“…likewise also that women should adorn themselves in respectable apparel, with modesty and self-control, not with braided hair and gold or pearls or costly attire, but with what is proper for women who profess godliness – with good works.” 1 Timothy 2:9-10 ESV

Respectable apparel and modesty would indicate not dressing provocatively. The braided hair, gold, pearls or costly attire would indicate what the upper class women would have worn to show off their wealth. (Braided hair listed here isn’t forbidding braiding your hair, it simply meant back then, that women with braided hair were well enough off to have servants who braided their hair for them.)

How many times do we dress to impress other women? Or, how many times have we coveted what someone else has? It all takes our eyes off God, the Gospel, and good works. This is an issue of the heart and motives.

In today’s language, this verse could say, “…not with Michael Kors handbags, Gucci sunglasses, 2-karat (each) diamond studs and a GMC Yukon Denali…” That stuff isn’t bad in and of themselves. But when we’re focused on them, our appearance, flashing them around, posting pics of them on Facebook, and even making it seem like we’re “more spiritual” because “look what God has blessed me with!” we’ve gone wrong.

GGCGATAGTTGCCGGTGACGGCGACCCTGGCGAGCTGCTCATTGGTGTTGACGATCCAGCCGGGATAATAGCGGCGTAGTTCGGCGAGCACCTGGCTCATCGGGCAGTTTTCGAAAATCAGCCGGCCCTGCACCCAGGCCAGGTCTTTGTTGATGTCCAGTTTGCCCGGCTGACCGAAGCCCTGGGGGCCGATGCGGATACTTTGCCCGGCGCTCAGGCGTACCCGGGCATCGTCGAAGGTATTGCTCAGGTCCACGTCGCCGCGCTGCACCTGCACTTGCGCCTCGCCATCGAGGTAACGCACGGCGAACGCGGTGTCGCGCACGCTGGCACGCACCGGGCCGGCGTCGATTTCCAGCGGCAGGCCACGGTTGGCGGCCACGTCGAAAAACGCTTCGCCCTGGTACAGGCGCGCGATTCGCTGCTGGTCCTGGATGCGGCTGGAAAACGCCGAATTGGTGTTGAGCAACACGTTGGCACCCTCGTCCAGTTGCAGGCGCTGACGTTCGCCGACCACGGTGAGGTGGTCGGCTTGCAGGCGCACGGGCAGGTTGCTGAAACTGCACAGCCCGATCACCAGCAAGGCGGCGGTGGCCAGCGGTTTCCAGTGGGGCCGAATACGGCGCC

I love that self-control is thrown in this verse. Use it to repent and refocus. Aside from the rottenness of causing someone to stumble in envy, who cares about the handbag… when there’s a new mom in your church who could use a meal for her family? What about the elderly lady who lives down the street and needs a ride or her sidewalk shoveled? What about volunteering in the nursery? What about the Gospel message that can be shared?

Anyway, the movie showed this family with wealth that likely few of us “regular people” could relate to and it wasn’t reigned in, even when the husband lost his job. Even setting aside the material possessions, the movie was self-centered, using God like a genie to get blessings they wanted. There was no portrayal of good works or spreading the Gospel.

<Click here to finish reading this article.>

Keep reading your Bible!